Although the effort was trumpeted
in the media as an example of grassroots ingenuity in the face of disaster,
local officials with the Federal Emergency Management Agency have nixed an attempt
by Houston activists to set up a low-power radio station at the Astrodome that
would have broadcast Hurricane Katrina relief information for evacuees.
The project was unplugged even though it had key support.
On Monday, the Federal Communications Commission quickly granted temporary licenses
to broadcast inside the Astrodome and the adjacent Reliant Center. The station
was also backed by the Houston Mayor’s office and Texas governor Rick
Perry. But local officials said FEMA bureaucrats KO’d the station—dubbed
KAMP “Dome City Radio”—because
of “security concerns.”
“They wanted unlimited access to the buildings, which we could not give
to anyone in the media,” said Gloria Roemer, a spokesperson for Harris
County, which has jurisdiction over the Astrodome complex. Currently reporters
are allowed in only on 15-minute guided tours.
According to Roemer, FEMA officials also believed they could not allocate “scarce”
electricity, office space, and phone and Internet access to the volunteer station—even
though activists say they offered to run the station on batteries and use their
Supporters of KAMP, which was set to launch at 95.3 FM, blame red tape
and bureaucrats seeking to “manage the news.”
“I’m very disappointed,” said Councilmember Ada Edwards,
who represents a mostly black district in central Houston and had issued a letter
of support for the station. “One of the real challenges of this
big tragedy has been access to communication--open and honest communication.
I really hoped this would be an open outlet for people to get information that
was unscripted and that would really address their needs.
“But it seems par for the course in terms of how this whole thing
has been rolling out with FEMA and the Red Cross trying to keep tight control
and manage the news,” Edwards complained. “It’s really sad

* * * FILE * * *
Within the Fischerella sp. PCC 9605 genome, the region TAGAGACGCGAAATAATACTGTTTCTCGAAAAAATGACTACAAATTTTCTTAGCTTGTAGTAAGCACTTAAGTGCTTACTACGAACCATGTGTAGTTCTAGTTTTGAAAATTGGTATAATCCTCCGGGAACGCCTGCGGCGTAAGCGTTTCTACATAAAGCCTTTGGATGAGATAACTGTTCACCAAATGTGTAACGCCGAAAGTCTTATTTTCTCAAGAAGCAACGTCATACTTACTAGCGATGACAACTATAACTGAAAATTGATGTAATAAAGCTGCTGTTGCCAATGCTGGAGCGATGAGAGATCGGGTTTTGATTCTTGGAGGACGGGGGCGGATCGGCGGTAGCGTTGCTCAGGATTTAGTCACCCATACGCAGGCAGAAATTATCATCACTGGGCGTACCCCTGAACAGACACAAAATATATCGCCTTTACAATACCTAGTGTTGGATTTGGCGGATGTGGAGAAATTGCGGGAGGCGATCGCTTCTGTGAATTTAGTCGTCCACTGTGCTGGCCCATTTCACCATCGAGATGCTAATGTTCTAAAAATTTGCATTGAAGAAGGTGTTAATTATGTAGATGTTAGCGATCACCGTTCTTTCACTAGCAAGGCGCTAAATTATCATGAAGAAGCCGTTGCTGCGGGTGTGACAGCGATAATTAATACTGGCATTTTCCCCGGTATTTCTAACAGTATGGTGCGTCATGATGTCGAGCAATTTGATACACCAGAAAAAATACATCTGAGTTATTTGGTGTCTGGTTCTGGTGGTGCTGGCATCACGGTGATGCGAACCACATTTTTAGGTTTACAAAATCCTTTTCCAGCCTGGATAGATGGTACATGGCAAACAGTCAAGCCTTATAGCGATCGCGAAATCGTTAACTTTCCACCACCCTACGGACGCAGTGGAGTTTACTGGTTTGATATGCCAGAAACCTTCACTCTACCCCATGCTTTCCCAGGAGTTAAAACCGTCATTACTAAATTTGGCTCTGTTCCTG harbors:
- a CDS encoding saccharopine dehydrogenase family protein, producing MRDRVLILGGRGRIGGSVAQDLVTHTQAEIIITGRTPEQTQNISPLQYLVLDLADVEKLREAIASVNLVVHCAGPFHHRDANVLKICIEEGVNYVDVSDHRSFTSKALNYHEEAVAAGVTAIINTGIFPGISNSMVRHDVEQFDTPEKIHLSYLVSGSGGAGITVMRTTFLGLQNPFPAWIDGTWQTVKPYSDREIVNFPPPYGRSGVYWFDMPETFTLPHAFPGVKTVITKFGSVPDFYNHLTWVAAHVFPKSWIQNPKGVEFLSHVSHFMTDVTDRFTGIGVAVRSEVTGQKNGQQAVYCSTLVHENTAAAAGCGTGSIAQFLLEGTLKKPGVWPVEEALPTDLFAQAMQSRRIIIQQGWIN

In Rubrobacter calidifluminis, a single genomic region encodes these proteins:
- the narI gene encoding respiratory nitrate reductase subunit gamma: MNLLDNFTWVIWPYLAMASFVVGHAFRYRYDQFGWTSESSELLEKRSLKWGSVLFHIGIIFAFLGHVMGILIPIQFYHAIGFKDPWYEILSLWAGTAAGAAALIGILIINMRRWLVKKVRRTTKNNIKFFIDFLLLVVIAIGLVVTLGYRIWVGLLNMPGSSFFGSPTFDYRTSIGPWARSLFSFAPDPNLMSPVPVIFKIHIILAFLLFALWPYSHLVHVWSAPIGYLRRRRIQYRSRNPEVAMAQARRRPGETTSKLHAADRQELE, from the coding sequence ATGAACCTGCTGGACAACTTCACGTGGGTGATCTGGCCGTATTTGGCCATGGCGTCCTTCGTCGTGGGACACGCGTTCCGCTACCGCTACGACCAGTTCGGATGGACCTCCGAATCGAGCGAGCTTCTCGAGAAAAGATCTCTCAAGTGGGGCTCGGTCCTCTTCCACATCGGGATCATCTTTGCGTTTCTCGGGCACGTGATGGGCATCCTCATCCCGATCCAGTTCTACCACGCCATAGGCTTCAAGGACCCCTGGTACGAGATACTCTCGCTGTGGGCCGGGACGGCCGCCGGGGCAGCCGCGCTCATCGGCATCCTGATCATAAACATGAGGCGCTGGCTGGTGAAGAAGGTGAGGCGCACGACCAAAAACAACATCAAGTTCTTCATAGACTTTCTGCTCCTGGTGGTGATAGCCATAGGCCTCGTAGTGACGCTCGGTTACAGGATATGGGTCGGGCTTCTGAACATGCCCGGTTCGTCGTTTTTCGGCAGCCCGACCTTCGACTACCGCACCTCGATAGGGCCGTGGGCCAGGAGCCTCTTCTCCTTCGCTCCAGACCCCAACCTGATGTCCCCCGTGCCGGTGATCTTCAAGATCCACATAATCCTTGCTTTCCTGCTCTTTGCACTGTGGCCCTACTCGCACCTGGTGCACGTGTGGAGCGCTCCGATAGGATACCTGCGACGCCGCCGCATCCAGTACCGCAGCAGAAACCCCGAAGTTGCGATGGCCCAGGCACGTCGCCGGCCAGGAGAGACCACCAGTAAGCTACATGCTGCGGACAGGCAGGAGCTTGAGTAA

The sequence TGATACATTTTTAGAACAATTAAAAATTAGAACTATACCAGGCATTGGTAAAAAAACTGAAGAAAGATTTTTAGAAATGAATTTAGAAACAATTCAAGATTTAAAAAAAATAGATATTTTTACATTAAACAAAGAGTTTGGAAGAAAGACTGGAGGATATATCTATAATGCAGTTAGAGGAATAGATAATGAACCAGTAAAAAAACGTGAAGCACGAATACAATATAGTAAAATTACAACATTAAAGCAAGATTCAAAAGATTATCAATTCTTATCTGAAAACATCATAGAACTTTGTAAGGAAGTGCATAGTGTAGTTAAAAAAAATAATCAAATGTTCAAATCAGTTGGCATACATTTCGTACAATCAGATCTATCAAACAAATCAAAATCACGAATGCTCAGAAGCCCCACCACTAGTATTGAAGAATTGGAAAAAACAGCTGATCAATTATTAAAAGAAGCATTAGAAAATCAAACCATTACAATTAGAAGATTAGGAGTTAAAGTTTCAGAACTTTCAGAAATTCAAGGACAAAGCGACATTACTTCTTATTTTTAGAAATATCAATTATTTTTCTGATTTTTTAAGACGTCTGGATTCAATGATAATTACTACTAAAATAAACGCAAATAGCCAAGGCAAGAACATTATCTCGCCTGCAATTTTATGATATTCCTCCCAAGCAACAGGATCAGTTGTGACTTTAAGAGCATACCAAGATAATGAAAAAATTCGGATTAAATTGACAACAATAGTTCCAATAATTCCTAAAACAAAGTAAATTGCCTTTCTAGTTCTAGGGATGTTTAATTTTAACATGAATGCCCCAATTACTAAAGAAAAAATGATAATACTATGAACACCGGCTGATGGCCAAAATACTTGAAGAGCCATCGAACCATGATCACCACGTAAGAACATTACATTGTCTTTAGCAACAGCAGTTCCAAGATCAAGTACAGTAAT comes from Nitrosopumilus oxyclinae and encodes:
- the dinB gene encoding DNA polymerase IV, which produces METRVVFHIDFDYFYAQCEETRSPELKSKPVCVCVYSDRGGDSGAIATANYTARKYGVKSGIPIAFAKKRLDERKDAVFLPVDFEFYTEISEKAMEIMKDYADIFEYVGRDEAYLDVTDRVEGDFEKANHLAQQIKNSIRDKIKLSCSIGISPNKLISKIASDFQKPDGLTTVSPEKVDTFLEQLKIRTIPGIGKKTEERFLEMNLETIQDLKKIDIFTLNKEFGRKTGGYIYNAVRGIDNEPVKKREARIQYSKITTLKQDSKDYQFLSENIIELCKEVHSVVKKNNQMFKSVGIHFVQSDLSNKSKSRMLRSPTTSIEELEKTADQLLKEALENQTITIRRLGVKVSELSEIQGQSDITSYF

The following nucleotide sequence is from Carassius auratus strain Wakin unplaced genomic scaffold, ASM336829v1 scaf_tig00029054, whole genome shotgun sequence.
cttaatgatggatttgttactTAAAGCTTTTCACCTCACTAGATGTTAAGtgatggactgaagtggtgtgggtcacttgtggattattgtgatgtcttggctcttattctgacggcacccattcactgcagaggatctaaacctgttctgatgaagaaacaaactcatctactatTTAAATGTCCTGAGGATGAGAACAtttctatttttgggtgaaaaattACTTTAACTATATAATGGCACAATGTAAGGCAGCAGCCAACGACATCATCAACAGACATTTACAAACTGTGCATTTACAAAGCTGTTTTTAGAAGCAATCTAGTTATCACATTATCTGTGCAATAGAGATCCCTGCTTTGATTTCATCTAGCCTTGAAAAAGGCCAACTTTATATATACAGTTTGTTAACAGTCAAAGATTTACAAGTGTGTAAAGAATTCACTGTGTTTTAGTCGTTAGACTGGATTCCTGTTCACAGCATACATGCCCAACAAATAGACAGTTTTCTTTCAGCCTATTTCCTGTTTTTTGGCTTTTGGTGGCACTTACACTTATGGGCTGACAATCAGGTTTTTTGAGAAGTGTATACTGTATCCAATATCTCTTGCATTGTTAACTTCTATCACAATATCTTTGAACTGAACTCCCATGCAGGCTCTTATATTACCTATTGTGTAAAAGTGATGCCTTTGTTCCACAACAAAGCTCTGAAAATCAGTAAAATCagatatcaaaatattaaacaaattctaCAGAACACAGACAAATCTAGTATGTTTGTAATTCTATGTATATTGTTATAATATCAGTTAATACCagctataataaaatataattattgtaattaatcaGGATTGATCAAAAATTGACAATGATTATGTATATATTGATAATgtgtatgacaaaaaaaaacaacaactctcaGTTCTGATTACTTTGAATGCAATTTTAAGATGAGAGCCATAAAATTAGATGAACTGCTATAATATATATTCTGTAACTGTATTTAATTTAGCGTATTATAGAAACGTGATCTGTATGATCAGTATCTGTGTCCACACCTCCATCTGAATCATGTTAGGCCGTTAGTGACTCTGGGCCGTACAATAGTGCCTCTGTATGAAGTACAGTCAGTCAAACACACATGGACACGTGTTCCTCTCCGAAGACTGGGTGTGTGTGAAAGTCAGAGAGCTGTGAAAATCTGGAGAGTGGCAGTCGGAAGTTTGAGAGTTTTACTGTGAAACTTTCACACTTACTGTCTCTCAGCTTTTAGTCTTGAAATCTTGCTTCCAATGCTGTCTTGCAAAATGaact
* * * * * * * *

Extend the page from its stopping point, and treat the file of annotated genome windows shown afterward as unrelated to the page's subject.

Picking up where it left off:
when these people feel they have to sanitize all the time.”
Activists with Houston Indymedia
and Pacifica radio first brainstormed the idea over the weekend when they visited
the Astrodome and spoke to swamped relief workers and survivors desperate for
information about emergency services and news from back home.
“People were asking things like how can I get my FEMA check, do my kids
need shots for school, can I get a free cellphone, how do I get out information
about missing family members,” says Jim Ellinger, a freelance radio consultant
from Austin. “This is complicated stuff that you can’t really address
on a booming public address system. The mainstream radio stations are more focused
on broadcasting to the general public about where to donate to hurricane relief,
so there was no place for survivors to go to get what they need. ”
“We talked to cops, volunteers, church groups—everyone said it
was a good idea,” Ellinger added.
But Astrodome officials were apparently more concerned about evacuees fighting
over the radios. “They were worried about noise and people stealing them
or that people would be tuning in to gangsta rap on other Houston stations,
which they said could incite violence,” says Tish Stringer, a graduate
teacher at Rice University and organizer with Houston Indymedia. After several
days of back and forth, activists agreed to provide 10,000 cheap, Walkman-style
radios with batteries.
They had 1,000 sitting in the parking lot and 9,000 more waiting in a warehouse--with
a pledge from Sony to donate an additional 10,000 radio—when the local
FEMA officials rejected the plan.
But donated radios continue to pour into KPFT,
the local Pacifica station, and volunteers say they plan to begin distributing
them anyway in hopes they can set up some kind of station in the Astrodome parking
lot, or else partner with KPFT to provide news for hurricane survivors.
“Radios are powerful tools in the hands of the people,” says Hannah
Sassaman of the Prometheus Radio Project, which has helped
set up dozens of low-power FM stations across the country, and has been pressing
Texas officials to move forward on this one. “In a case like this, having
a low-power station that can deal specifically with the needs of displaced people
is a no-brainer.”
Although the number of evacuees housed at the Astrodome and George R. Brown
Convention Center downtown has dwindled from 25,000 to about 8,000, many of
the survivors remain temporarily lodged in smaller shelters and private houses
around Houston. All told, the FCC has issued some 20 temporary licenses for
a low-power emergency relief stations in the wake of Hurricane Katrina, including
a volunteer-run station in Louisiana. “